The world is changing rapidly. The US introduced the Creating Helpful Incentives to Produce Semiconductors (CHIPS) and Science Act on August 9, 2022. The legislation provides for a whopping $52 billion package to boost semiconductor manufacturing in the US, with a focus on cutting edge R&D.
This was followed by banning the export of four key technologies under the Export Control Reform Act (ECRA). These announcements have strategic ramifications as no country has an absolute monopoly over the troika of equipment, materials and services which power the chip manufacturing ecosystem.
The US accounts for a major share of the world’s chip design equipment and IPR of chip designs. The supply chains are the proverbial Achilles Heel for any entity since there is no absolute control over them, be it the Asian giants, Europe or the US. World wafer fab capacity is distributed across China (14 per cent), Japan (19 per cent), Taiwan (19 per cent), EU (9 per cent) and US (13 per cent).
The maximum demand for chips is from China with supply emanating from Taiwan, South Korea and Japan — all in proximity of China. Most of these chip manufacturing giants have large facilities in the US.
With Europe accounting for less than 10 per cent share in global chip manufacturing, the EU Chips Act is also on its way and is likely to be adopted early next year. The ongoing Ukraine conflict and the sporadic, turbulent waves of the pandemic add more variations to the overall canvas. This makes the digital chessboard complicated and would perhaps give rise to technological concentration rather than competitiveness.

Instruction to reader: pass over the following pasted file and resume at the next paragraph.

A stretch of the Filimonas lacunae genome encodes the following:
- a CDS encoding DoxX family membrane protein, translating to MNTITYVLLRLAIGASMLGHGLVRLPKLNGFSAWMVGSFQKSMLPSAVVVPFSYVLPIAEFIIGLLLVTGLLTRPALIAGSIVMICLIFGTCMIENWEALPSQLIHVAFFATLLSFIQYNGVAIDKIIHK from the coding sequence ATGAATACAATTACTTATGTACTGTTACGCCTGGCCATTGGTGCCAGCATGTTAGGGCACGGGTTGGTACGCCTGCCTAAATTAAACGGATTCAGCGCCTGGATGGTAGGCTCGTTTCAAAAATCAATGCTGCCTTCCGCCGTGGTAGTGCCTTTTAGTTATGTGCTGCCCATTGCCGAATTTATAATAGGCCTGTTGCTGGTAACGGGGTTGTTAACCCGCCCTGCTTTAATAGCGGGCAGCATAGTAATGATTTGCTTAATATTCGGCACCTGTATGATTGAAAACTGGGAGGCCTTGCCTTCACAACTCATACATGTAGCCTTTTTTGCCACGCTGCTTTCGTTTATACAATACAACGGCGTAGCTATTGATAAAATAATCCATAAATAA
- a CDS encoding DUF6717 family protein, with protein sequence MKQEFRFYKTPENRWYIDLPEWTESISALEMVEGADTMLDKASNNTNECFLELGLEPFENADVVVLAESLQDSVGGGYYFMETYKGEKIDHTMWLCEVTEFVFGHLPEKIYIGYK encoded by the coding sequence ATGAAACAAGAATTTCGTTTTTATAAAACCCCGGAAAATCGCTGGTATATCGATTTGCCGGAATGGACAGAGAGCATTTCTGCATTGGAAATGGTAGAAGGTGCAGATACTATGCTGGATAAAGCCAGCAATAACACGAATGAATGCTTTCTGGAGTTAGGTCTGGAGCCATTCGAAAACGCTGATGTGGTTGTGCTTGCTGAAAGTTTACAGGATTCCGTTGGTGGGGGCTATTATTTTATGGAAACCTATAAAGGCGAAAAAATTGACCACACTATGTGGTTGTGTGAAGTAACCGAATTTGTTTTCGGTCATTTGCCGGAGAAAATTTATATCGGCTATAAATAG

History shows that competitiveness fosters innovation and faster product cycles. Most chip-makers are likely to eventually consider shifting advanced facilities to India, which stands on the cusp of a digital revolution .
The recent Vedanta-Foxconn MoU in Gujarat and IGSS Singapore expressing interest in setting up assembly, testing, marking and packaging (ATMP) facilities clearly point in this direction.
These manufacturing processes will become a reality in the next three to four years and it is likely that India will stand to benefit after a chunk of allocated capital in the Bill is transferred to the US chip-making conglomerates. India is a large market which is likely to grow manifold in the next five years.
India is geographically well-located on global supply chain routes. Noteworthy policy interventions by the government, such as including Production Linked Incentive (PLI) scheme to attract global players and infrastructure creation, will add to the advantage.
The writer is Vice President, India Electronics and Semiconductor Association. Views are personal